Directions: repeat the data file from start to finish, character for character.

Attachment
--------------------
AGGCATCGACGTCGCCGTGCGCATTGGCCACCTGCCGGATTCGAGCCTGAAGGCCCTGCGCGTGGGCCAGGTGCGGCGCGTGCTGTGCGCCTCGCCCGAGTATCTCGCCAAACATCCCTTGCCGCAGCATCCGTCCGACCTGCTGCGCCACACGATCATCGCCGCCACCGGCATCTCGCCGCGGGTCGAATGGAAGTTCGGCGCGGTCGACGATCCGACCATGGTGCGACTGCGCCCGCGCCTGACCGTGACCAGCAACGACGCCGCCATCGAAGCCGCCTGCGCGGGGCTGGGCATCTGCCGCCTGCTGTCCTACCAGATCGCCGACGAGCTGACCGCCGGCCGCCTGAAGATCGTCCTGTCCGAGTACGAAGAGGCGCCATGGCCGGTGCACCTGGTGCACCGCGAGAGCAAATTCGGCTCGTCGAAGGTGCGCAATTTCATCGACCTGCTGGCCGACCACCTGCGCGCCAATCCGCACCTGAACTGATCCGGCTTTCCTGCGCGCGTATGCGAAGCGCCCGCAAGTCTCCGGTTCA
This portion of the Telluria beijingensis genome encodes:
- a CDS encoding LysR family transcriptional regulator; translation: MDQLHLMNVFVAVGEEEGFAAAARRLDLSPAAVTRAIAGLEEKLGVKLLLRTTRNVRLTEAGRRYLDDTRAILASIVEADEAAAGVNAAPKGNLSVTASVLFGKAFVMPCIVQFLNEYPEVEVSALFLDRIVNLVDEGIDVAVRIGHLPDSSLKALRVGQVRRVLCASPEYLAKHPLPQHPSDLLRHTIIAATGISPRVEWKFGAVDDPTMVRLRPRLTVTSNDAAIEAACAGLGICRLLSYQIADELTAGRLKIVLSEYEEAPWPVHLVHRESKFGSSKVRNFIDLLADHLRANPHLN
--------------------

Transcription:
AGGCATCGACGTCGCCGTGCGCATTGGCCACCTGCCGGATTCGAGCCTGAAGGCCCTGCGCGTGGGCCAGGTGCGGCGCGTGCTGTGCGCCTCGCCCGAGTATCTCGCCAAACATCCCTTGCCGCAGCATCCGTCCGACCTGCTGCGCCACACGATCATCGCCGCCACCGGCATCTCGCCGCGGGTCGAATGGAAGTTCGGCGCGGTCGACGATCCGACCATGGTGCGACTGCGCCCGCGCCTGACCGTGACCAGCAACGACGCCGCCATCGAAGCCGCCTGCGCGGGGCTGGGCATCTGCCGCCTGCTGTCCTACCAGATCGCCGACGAGCTGACCGCCGGCCGCCTGAAGATCGTCCTGTCCGAGTACGAAGAGGCGCCATGGCCGGTGCACCTGGTGCACCGCGAGAGCAAATTCGGCTCGTCGAAGGTGCGCAATTTCATCGACCTGCTGGCCGACCACCTGCGCGCCAATCCGCACCTGAACTGATCCGGCTTTCCTGCGCGCGTATGCGAAGCGCCCGCAAGTCTCCGGTTCA
This portion of the Telluria beijingensis genome encodes:
- a CDS encoding LysR family transcriptional regulator; translation: MDQLHLMNVFVAVGEEEGFAAAARRLDLSPAAVTRAIAGLEEKLGVKLLLRTTRNVRLTEAGRRYLDDTRAILASIVEADEAAAGVNAAPKGNLSVTASVLFGKAFVMPCIVQFLNEYPEVEVSALFLDRIVNLVDEGIDVAVRIGHLPDSSLKALRVGQVRRVLCASPEYLAKHPLPQHPSDLLRHTIIAATGISPRVEWKFGAVDDPTMVRLRPRLTVTSNDAAIEAACAGLGICRLLSYQIADELTAGRLKIVLSEYEEAPWPVHLVHRESKFGSSKVRNFIDLLADHLRANPHLN